Xavier had an offense that looked invincible, a combination of post-up monsters, isolation wizards and step-back perimeter shooters who could hit from anywhere. They airballed their last three shots in a game they lost 75-70 to Florida State with a Sweet Sixteen bid on the line.
Over the last four years, Trevon Bluiett has won 104 games and hit so many big shots that Sunday was expected to follow the ordinary pattern– Bluiett was going to put the nail in the coffin like always. He said he saw the basket getting bigger last season when he averaged 25 points per game in Xavier’s three tournament wins, so this time he’d continue to fire away.
It was equally shocking and strange to watch him fumble the ball away. The arena gasped when his two late shot attempts with 75 and 46 seconds to go didn’t go a certain way. His way.
Chris Mack summed it up. “Pretty emotional ending,” he said.
With nine minutes to go, Xavier held a 59-48 lead and looked to be headed to the second weekend of the tournament for the second straight time. The apocalyptic minutes that followed were new for everyone involved.
Because Naji Marshall and Quentin Goodin weren’t spry enough to see action, Xavier played a three-big lineup that according to KenPom hadn’t seen the floor much all season. And then their rotation– down to 7 – had something happen that it couldn’t afford. J.P. Macura, who led Xavier with 17 points, had fouled out with two minutes to go. The Musketeers scored just one basket for the rest of the way.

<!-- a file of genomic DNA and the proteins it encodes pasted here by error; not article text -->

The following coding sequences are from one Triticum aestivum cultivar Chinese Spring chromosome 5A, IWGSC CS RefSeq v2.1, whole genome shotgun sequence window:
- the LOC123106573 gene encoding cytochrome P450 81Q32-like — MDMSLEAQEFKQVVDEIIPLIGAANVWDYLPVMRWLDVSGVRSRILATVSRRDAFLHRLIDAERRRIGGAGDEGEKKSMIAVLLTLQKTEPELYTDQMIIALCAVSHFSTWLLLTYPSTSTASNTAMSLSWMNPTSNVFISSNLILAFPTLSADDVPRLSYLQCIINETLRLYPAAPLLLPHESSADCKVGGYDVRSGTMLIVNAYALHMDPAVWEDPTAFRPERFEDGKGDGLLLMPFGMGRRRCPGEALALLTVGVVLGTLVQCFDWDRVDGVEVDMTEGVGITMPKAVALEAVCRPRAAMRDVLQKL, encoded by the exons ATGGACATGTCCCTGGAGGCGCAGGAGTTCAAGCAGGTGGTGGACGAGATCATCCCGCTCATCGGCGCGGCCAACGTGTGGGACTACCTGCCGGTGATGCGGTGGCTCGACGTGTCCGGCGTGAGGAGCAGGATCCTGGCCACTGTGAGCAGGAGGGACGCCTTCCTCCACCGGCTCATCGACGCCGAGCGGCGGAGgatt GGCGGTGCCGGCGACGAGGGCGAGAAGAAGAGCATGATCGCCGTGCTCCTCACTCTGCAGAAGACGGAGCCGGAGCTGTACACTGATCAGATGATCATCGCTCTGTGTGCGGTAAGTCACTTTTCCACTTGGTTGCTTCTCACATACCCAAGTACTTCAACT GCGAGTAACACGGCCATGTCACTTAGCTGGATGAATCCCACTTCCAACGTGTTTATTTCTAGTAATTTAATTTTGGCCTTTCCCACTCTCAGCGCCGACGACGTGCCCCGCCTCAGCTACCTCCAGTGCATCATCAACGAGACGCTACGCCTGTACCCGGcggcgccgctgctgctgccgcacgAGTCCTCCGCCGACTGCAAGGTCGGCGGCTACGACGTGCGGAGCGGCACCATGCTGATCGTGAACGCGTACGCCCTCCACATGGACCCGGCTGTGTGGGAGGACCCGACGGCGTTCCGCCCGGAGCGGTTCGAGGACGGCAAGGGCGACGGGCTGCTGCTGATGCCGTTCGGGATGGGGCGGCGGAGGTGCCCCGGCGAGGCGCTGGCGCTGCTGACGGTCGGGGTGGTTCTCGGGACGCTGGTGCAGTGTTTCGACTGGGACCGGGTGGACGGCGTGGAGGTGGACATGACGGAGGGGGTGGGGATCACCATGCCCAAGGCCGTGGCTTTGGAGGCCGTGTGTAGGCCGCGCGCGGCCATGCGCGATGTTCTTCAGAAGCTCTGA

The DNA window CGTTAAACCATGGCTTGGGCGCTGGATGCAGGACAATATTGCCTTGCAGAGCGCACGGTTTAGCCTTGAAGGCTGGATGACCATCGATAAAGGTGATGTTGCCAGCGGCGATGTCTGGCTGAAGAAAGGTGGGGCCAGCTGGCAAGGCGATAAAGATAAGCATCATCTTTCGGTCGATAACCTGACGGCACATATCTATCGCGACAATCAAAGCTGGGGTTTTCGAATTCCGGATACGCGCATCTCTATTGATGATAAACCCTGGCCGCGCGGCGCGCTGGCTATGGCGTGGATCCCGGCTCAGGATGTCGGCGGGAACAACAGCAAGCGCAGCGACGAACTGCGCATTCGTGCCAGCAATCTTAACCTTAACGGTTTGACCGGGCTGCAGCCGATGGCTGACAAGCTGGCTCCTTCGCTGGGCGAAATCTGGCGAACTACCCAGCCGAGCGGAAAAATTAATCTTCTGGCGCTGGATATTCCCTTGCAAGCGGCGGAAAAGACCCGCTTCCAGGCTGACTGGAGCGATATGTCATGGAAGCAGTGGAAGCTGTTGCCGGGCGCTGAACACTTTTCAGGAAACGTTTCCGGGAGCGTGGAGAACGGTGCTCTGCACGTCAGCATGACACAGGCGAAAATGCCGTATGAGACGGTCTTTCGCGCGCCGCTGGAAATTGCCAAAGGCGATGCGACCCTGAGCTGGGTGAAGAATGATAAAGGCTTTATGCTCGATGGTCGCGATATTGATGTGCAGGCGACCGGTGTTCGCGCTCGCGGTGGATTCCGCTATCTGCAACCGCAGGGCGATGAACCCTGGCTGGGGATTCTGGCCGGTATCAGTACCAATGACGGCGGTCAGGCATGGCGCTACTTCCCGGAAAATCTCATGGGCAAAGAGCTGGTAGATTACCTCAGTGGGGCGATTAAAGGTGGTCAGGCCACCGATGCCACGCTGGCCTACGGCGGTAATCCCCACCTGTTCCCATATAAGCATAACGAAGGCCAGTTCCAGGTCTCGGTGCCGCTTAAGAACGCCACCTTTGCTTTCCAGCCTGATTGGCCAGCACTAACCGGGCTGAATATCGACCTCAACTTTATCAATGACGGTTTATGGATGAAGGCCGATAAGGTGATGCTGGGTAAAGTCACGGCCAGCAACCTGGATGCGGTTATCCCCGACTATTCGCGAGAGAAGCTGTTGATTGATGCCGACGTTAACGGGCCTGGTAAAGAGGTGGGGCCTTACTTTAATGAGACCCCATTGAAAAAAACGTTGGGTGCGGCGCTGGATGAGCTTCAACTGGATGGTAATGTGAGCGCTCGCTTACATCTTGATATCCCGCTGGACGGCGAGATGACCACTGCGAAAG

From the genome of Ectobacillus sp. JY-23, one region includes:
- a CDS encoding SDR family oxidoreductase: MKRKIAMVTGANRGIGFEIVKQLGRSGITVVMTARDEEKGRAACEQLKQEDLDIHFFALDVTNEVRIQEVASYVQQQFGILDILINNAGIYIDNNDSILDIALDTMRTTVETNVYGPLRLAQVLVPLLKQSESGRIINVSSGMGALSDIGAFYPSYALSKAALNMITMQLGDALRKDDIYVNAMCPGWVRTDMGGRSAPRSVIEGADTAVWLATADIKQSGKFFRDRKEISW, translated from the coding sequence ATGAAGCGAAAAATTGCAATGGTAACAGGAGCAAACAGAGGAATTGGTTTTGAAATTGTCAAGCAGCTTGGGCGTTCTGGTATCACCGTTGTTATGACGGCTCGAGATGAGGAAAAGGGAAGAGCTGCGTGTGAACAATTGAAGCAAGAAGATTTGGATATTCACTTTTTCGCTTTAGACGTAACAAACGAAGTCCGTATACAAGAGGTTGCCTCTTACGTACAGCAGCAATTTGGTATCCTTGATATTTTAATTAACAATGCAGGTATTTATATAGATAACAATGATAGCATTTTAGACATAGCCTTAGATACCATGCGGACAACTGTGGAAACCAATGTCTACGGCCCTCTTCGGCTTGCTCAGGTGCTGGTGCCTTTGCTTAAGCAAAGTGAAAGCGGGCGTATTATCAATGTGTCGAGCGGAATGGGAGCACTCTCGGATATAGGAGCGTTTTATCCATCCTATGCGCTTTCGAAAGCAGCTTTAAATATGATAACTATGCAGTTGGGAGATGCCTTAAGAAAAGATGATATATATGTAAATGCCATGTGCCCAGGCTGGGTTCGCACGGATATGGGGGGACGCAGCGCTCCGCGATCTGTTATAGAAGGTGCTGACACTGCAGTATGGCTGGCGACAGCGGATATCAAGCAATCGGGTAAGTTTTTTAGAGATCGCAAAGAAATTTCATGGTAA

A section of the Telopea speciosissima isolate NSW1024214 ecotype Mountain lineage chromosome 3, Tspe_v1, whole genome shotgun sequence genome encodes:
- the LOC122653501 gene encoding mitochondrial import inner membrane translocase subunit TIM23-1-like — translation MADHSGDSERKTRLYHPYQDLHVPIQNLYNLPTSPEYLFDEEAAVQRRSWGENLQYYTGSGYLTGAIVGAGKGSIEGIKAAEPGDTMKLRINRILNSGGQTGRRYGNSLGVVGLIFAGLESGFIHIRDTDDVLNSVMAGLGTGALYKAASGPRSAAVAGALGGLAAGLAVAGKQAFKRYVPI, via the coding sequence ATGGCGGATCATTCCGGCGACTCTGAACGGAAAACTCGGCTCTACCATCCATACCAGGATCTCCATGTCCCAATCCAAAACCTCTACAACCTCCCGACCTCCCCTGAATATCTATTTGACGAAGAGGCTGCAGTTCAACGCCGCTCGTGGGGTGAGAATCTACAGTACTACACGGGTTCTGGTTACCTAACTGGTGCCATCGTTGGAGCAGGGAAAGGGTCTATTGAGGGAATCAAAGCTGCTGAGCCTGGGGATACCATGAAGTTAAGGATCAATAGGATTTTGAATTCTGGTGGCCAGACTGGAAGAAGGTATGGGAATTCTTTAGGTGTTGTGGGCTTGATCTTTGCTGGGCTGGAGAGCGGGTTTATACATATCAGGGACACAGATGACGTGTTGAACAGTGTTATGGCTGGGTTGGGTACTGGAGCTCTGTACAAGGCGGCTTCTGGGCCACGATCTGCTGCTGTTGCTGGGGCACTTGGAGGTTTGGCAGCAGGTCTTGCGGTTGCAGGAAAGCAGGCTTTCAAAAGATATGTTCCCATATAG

Macura, a self-described competitor, still tried to make an impact from the sidelines. When Xavier was on defense, he pumped up the crowd. During timeouts, he spoke in the huddle.
“What I did tell them was to stay poised and take care of the ball, and make plays,” Macura said. “Unfortunately, down at the end of the game, they made more plays than us, and they won.”
The difference between Xavier’s raucous start and subdued finish, Mack said, was a defensive adjustment from Florida State. A Seminole defender, usually forward Terence Mann, went everywhere Bluiett did, and as Xavier dribbled the ball up the floor, Mann usually was looking Bluiett in the eyes. When the refs left him, he put his arm on Bluiett’s chest.
“They’re an excellent defensive team,” Mack said. “They pressure. They didn’t lose him often.”
With the trouble Bluiett was having creating his own shot and after failing to convert his previous two attempts, Xavier drew up its last chance for Kerem Kanter down three with 7 seconds left. Mack designed a pick-and-pop play they’ve run for him all season. The graduate transfer, who shoots 34 percent from beyond the arc, hit the exact same shot to beat Eastern Tennessee State in December, but Sunday night his attempt went like the rest at the end. Airball.
That’s how it all ended, the careers of 4 seniors who have carried Xavier to its first No. 1 seed.
“If it wasn’t for them, Xavier wouldn’t be who Xavier is today,” sophomore Tyrique Jones said. “I don’t even know where to start, they have done so much for this program”
While Mack said he’s not thinking about next season as the start of a new era, the pieces will be vastly different. Few groups of seniors amount 104 wins. Few groups of seniors, Mack said, impact a culture like Bluiett, Macura and O’Mara.
“I couldn’t ask for a better group, a more selfless group, a group that thinks about team before self,” he said next to a crying Macura. “Byron Larkin graduated, David West graduated, Trevon Bluiett is going to graduate.”
From here, where Xavier turns with the ball in crunch time is as puzzling as why Bluiett’s last moment didn’t go his way. Not all moments all shining. Not all last minute shots even hit the rim.